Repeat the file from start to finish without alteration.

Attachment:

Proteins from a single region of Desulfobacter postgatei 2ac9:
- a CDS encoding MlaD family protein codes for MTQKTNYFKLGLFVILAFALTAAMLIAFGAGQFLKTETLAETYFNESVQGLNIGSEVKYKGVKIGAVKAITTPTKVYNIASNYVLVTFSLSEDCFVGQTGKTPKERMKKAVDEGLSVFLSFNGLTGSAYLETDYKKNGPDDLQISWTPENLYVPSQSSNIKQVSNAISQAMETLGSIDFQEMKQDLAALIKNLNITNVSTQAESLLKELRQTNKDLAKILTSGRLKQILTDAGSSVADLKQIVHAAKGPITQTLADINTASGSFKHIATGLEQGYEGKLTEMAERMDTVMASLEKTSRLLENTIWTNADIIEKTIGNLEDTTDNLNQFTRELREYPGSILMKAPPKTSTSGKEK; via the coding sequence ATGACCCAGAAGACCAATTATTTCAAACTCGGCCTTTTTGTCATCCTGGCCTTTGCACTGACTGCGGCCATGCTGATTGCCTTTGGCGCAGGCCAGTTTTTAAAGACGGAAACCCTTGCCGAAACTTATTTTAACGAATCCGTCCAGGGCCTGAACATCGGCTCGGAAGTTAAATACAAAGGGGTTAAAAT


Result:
Proteins from a single region of Desulfobacter postgatei 2ac9:
- a CDS encoding MlaD family protein codes for MTQKTNYFKLGLFVILAFALTAAMLIAFGAGQFLKTETLAETYFNESVQGLNIGSEVKYKGVKIGAVKAITTPTKVYNIASNYVLVTFSLSEDCFVGQTGKTPKERMKKAVDEGLSVFLSFNGLTGSAYLETDYKKNGPDDLQISWTPENLYVPSQSSNIKQVSNAISQAMETLGSIDFQEMKQDLAALIKNLNITNVSTQAESLLKELRQTNKDLAKILTSGRLKQILTDAGSSVADLKQIVHAAKGPITQTLADINTASGSFKHIATGLEQGYEGKLTEMAERMDTVMASLEKTSRLLENTIWTNADIIEKTIGNLEDTTDNLNQFTRELREYPGSILMKAPPKTSTSGKEK; via the coding sequence ATGACCCAGAAGACCAATTATTTCAAACTCGGCCTTTTTGTCATCCTGGCCTTTGCACTGACTGCGGCCATGCTGATTGCCTTTGGCGCAGGCCAGTTTTTAAAGACGGAAACCCTTGCCGAAACTTATTTTAACGAATCCGTCCAGGGCCTGAACATCGGCTCGGAAGTTAAATACAAAGGGGTTAAAAT